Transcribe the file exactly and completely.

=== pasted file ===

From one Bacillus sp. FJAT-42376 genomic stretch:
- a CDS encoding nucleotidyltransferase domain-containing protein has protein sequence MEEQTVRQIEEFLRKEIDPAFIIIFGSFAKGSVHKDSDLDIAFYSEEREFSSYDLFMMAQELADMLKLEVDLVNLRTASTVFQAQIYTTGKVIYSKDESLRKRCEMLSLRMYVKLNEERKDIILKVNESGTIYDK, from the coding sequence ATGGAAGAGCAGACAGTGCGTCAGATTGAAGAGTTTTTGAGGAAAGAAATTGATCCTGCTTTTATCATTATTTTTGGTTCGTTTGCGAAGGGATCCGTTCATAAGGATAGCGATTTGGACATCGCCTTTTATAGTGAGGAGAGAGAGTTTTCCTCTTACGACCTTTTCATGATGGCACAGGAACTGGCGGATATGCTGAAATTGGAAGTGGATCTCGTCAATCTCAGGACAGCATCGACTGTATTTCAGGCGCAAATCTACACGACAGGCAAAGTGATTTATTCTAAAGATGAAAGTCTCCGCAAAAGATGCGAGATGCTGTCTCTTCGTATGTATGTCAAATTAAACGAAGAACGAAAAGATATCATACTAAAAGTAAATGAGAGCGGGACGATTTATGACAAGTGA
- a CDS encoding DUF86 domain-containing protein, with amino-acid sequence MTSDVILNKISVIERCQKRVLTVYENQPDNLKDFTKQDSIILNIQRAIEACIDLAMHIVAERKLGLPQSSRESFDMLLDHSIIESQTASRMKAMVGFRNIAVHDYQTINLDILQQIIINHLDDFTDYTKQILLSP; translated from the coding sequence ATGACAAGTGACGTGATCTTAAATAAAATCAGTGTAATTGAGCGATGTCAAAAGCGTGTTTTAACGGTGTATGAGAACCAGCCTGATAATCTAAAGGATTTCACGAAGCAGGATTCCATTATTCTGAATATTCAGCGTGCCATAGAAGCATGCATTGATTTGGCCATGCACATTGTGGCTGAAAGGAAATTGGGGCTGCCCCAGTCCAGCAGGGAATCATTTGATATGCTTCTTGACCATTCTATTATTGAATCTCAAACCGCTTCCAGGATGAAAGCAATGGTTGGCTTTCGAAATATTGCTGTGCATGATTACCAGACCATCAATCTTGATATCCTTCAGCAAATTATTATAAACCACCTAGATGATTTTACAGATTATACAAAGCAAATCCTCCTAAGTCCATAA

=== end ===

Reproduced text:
From one Bacillus sp. FJAT-42376 genomic stretch:
- a CDS encoding nucleotidyltransferase domain-containing protein has protein sequence MEEQTVRQIEEFLRKEIDPAFIIIFGSFAKGSVHKDSDLDIAFYSEEREFSSYDLFMMAQELADMLKLEVDLVNLRTASTVFQAQIYTTGKVIYSKDESLRKRCEMLSLRMYVKLNEERKDIILKVNESGTIYDK, from the coding sequence ATGGAAGAGCAGACAGTGCGTCAGATTGAAGAGTTTTTGAGGAAAGAAATTGATCCTGCTTTTATCATTATTTTTGGTTCGTTTGCGAAGGGATCCGTTCATAAGGATAGCGATTTGGACATCGCCTTTTATAGTGAGGAGAGAGAGTTTTCCTCTTACGACCTTTTCATGATGGCACAGGAACTGGCGGATATGCTGAAATTGGAAGTGGATCTCGTCAATCTCAGGACAGCATCGACTGTATTTCAGGCGCAAATCTACACGACAGGCAAAGTGATTTATTCTAAAGATGAAAGTCTCCGCAAAAGATGCGAGATGCTGTCTCTTCGTATGTATGTCAAATTAAACGAAGAACGAAAAGATATCATACTAAAAGTAAATGAGAGCGGGACGATTTATGACAAGTGA
- a CDS encoding DUF86 domain-containing protein, with amino-acid sequence MTSDVILNKISVIERCQKRVLTVYENQPDNLKDFTKQDSIILNIQRAIEACIDLAMHIVAERKLGLPQSSRESFDMLLDHSIIESQTASRMKAMVGFRNIAVHDYQTINLDILQQIIINHLDDFTDYTKQILLSP; translated from the coding sequence ATGACAAGTGACGTGATCTTAAATAAAATCAGTGTAATTGAGCGATGTCAAAAGCGTGTTTTAACGGTGTATGAGAACCAGCCTGATAATCTAAAGGATTTCACGAAGCAGGATTCCATTATTCTGAATATTCAGCGTGCCATAGAAGCATGCATTGATTTGGCCATGCACATTGTGGCTGAAAGGAAATTGGGGCTGCCCCAGTCCAGCAGGGAATCATTTGATATGCTTCTTGACCATTCTATTATTGAATCTCAAACCGCTTCCAGGATGAAAGCAATGGTTGGCTTTCGAAATATTGCTGTGCATGATTACCAGACCATCAATCTTGATATCCTTCAGCAAATTATTATAAACCACCTAGATGATTTTACAGATTATACAAAGCAAATCCTCCTAAGTCCATAA